Alan Hutton has certainly endeared himself to the Villa faithful, but that doesn’t mean that he hasn’t been a defensive liability for much of his career in claret and blue.
Words by Regan Foy (@FindFoy)
Aston Villa’s so-named “Scottish Cafu” Alan Hutton has placed himself somewhat as a cult figure at the club in recent years, after being ostracised in the early years of his Villa Park career and part of the “bomb squad” that saw the club relegated to the Sky Bet Championship.
He has shown passion, he’s had memorable moments like his goal against Hull on the opening day of the season, and wrote himself into Villa folklore after his Maradona-esque goal against Second City rivals Birmingham City earlier in the season.
But more often than not, Alan Hutton plays a part in our downfall.
The Scottish defender, whether deployed at right-back or left-back, is known for his piercing runs forward – some of which do pay off – but there are numerous times where Hutton runs into trouble, is dispossessed and the tides turn in favour of the opposition.
If it’s not in attack that he’s a liability, then certainly he is defensively. Don’t take this the wrong way – the Scotsman makes some vital interceptions and some crunching tackles, but he’s often at fault for offering the opposition far too much space on whichever side he’s operating on.
It’s no surprise that we struggle when our opposition targets our wing-backs (as shown in yesterday’s performance by Ahmed Elmohamady). Take a look at last season’s play-off final. Who could bear the brunt of the blame for Fulham’s goal? Alan Hutton.
He’s not solely to blame for every goal we concede of course, that lies at the feet of the entire team unless it’s a glaringly obvious mistake by a certain player – but Alan Hutton’s positional awareness leaves us under far more pressure than we need to be, as he’s more often than not drifting into a more central position before moving back to where he should be to stop an already underway attack.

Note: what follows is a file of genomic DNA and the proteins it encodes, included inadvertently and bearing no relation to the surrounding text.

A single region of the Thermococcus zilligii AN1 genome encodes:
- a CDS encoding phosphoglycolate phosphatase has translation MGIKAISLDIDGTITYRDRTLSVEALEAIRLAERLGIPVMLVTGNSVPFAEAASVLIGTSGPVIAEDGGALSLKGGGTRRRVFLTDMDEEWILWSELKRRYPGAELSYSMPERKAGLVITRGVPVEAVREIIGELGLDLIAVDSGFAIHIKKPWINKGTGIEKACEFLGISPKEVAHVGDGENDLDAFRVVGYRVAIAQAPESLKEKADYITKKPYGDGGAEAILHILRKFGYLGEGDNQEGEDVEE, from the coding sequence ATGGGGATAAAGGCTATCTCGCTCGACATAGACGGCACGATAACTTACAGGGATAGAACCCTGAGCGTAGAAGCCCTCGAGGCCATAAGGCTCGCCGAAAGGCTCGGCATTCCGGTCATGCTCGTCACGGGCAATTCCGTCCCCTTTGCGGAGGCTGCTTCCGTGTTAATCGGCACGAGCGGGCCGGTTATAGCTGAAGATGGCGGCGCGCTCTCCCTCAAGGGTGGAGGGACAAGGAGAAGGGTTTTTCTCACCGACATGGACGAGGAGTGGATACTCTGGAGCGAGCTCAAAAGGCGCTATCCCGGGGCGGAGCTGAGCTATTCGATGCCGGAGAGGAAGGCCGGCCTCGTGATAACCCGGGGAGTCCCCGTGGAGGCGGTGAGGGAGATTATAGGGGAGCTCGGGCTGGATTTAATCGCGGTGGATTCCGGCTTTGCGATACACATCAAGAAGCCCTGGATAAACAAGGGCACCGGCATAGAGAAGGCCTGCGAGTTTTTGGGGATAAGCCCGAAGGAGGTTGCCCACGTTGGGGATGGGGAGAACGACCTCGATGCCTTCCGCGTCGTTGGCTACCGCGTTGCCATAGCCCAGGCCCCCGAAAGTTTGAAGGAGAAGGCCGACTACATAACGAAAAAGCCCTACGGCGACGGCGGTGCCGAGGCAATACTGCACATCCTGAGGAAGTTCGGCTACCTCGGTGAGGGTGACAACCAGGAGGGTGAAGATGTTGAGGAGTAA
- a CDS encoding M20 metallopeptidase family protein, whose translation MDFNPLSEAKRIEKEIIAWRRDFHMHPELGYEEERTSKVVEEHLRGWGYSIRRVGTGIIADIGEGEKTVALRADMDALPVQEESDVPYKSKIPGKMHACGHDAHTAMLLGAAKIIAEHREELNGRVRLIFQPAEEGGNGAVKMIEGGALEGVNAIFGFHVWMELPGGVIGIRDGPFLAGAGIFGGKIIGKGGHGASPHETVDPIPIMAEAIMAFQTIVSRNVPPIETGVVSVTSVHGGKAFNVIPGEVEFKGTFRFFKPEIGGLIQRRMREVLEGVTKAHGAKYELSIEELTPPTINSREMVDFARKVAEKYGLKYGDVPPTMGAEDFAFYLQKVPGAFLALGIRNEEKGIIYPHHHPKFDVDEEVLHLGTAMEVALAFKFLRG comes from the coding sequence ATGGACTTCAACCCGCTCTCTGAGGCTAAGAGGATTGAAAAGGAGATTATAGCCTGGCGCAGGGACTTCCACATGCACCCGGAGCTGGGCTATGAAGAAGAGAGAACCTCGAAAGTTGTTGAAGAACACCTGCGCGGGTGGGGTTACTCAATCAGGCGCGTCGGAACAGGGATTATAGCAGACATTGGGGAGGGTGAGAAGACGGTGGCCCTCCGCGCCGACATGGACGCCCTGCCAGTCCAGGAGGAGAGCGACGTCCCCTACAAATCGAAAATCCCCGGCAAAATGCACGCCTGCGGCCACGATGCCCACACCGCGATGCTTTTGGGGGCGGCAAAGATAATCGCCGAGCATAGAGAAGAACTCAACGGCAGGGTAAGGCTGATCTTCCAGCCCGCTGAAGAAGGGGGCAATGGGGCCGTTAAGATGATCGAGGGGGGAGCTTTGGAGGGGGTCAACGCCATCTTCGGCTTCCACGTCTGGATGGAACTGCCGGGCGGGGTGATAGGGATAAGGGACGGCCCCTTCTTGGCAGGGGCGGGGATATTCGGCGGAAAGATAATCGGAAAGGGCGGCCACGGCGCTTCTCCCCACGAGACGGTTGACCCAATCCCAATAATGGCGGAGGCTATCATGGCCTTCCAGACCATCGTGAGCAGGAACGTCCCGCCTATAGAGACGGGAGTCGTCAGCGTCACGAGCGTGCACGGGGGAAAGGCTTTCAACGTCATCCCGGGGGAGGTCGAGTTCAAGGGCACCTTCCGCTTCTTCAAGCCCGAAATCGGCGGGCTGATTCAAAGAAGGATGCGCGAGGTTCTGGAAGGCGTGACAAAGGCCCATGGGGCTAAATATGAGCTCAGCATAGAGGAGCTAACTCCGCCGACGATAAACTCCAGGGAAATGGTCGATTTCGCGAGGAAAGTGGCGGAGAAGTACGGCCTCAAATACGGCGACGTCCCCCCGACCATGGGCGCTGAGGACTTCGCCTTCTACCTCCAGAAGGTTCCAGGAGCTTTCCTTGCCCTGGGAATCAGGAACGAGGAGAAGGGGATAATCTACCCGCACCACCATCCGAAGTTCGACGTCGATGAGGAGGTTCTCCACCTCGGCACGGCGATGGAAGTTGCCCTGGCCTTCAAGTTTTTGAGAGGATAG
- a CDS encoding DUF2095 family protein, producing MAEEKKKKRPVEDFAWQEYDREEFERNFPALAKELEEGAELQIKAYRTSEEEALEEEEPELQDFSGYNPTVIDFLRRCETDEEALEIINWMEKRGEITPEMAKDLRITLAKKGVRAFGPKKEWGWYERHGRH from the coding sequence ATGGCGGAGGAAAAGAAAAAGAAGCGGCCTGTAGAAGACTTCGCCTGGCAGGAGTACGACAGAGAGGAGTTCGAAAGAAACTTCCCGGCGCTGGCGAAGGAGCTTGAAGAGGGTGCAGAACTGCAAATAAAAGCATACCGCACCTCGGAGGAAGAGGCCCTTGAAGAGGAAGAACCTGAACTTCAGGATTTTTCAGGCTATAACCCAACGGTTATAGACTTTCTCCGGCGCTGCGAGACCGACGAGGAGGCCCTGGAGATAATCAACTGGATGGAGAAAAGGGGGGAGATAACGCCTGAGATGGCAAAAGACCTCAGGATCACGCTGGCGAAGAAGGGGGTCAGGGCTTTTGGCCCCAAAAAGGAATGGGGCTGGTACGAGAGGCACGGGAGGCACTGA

Take a look at the Leeds game at Villa Park, in which Bielsa’s side heavily targeted Hutton, especially in the second half, as it was obvious that Ezgjan Alioski had the upper hand against Villa’s makeshift left-back both physically and quality wise. This also minimised the risk that Aston Villa could pose against rookie fullback Leif Davis.
Most Aston Villa fans will look back fondly and remember Hutton as a player who went from outcast, to ostracised, to cult figure. But that doesn’t mean that he isn’t and hasn’t been a liability for much of his career in claret and blue.
It’ll be surprising if this isn’t the 34-year-old’s last season at Aston Villa, and if Dean Smith doesn’t already have a name in mind to solidify the position in January or next summer.